Collapse of Fastrack means 150 workers face loss of thousands of pounds of pay.
A construction labour agency that supplied staff to rail contractors has stopped trading, making it unlikely that 150 workers will be paid the money they are owed.

Fastrack Resources Group of Southampton, whose agency staff work primarily in the rail maintenance sector, is expected to appoint a liquidator next month.

Many of the staff claim that they are owed thousands of pounds in unpaid wages and bonuses. One claimed he was owed £10,000.

The failure of the firm has also led to renewed calls from construction unions for a review of legislation over labour agencies. Unions expressed concerns at a DTI summit last year on employment terms.

Fastrack ceased trading on 17 January. Chief executive Graham Palfrey Smith said the turning point came when financial backers withdrew support. Palfrey Smith said: "We ran out of funds because of the decisions made by GE Capital and Close Brothers. The whole thing has been painful and traumatic for everyone concerned."

GE Capital and Close Brothers refused to comment, saying it was confidential.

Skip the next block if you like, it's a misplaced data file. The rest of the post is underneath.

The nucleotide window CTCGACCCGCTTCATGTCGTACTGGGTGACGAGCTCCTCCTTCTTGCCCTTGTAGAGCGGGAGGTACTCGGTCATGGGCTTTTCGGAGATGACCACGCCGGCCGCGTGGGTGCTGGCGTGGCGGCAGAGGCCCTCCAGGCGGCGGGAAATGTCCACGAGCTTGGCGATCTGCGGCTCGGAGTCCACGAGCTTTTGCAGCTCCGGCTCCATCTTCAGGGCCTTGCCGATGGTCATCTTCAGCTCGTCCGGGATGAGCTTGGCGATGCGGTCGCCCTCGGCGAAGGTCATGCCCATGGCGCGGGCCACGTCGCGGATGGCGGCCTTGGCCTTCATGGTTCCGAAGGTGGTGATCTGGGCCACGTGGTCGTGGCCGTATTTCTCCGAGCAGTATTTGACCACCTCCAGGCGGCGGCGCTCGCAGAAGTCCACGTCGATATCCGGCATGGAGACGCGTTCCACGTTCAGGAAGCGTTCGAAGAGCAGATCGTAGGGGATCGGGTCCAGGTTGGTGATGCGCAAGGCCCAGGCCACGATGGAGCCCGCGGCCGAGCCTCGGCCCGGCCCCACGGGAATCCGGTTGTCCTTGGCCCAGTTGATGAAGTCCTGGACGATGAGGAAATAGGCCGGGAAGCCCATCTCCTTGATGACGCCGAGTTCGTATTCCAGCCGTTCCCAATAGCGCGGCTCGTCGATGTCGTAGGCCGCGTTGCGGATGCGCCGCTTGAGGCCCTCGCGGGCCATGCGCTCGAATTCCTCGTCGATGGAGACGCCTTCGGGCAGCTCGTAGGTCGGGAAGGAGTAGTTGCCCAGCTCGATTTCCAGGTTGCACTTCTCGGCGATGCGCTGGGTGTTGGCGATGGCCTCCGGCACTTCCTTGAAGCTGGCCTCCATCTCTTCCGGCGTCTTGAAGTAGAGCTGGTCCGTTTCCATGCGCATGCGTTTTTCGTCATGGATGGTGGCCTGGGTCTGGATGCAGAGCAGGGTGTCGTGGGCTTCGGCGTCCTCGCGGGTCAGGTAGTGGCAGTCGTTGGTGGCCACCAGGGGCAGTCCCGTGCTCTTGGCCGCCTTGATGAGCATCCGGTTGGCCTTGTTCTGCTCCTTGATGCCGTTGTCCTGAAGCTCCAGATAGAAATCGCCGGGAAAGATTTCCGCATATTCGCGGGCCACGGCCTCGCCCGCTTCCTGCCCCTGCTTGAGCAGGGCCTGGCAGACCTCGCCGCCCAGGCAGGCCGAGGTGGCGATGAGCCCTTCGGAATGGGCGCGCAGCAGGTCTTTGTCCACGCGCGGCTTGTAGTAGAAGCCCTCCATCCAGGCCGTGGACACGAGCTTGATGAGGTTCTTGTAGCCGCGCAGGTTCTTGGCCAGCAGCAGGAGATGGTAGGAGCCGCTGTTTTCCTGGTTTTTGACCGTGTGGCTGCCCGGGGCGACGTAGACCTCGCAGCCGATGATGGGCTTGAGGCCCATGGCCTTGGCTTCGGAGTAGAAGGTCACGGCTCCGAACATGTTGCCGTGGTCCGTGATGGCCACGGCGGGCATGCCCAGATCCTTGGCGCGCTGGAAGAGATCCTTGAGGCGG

We ran out of funds. The whole thing has been painful and traumatic

Fastrack chief Palfrey Smith

Fastrack financial director Chris Lowe said he and Palfrey Smith had been appointed last year to turn things around. He said: "We gave it a good try, but the company was beyond help."

Fastrack had 250 workers on its books. In addition to construction workers, it employed surveyors, planners and quantity surveyors.

One hundred Fastrack employees working in the rail maintenance sector were last week transferred to Prima Services Group, which supplies manpower to the rail industry.

Prima said it was negotiating with Fastrack's bankers over whether these employees would be paid for work carried out before the company folded. Prima managing director Don Clarke said: "We are not going to dump on anybody. We will pay them and bill the clients. Their wages will be paid."

But whether the remaining 150 staff on Fastrack's books will be paid is unclear. Palfrey Smith said it was doubtful. He said: "GE Capital owns the debt and is lead creditor. The Fastrack staff and myself are also creditors. We're all in the same boat."

Bob Blackman, national construction officer at union T&G, said it was unlikely that employees would be paid the money owed unless they transferred to Prima. He said: "We are very concerned about this. There is very little chance of people getting any of that money."

On the broader question of labour agencies, Blackman added: "Because the industry is very busy and there is a shortage of labour, it means anyone can supply labour."

Palfrey Smith defended working practices at his firm. He said: "The quality of workers supplied by Fastrack was well above average, because of the safety standards we had to meet."

Contractor Interserve, which used Fastrack, said in a statement it had a good working relationship with the agency and was sorry to hear it had closed.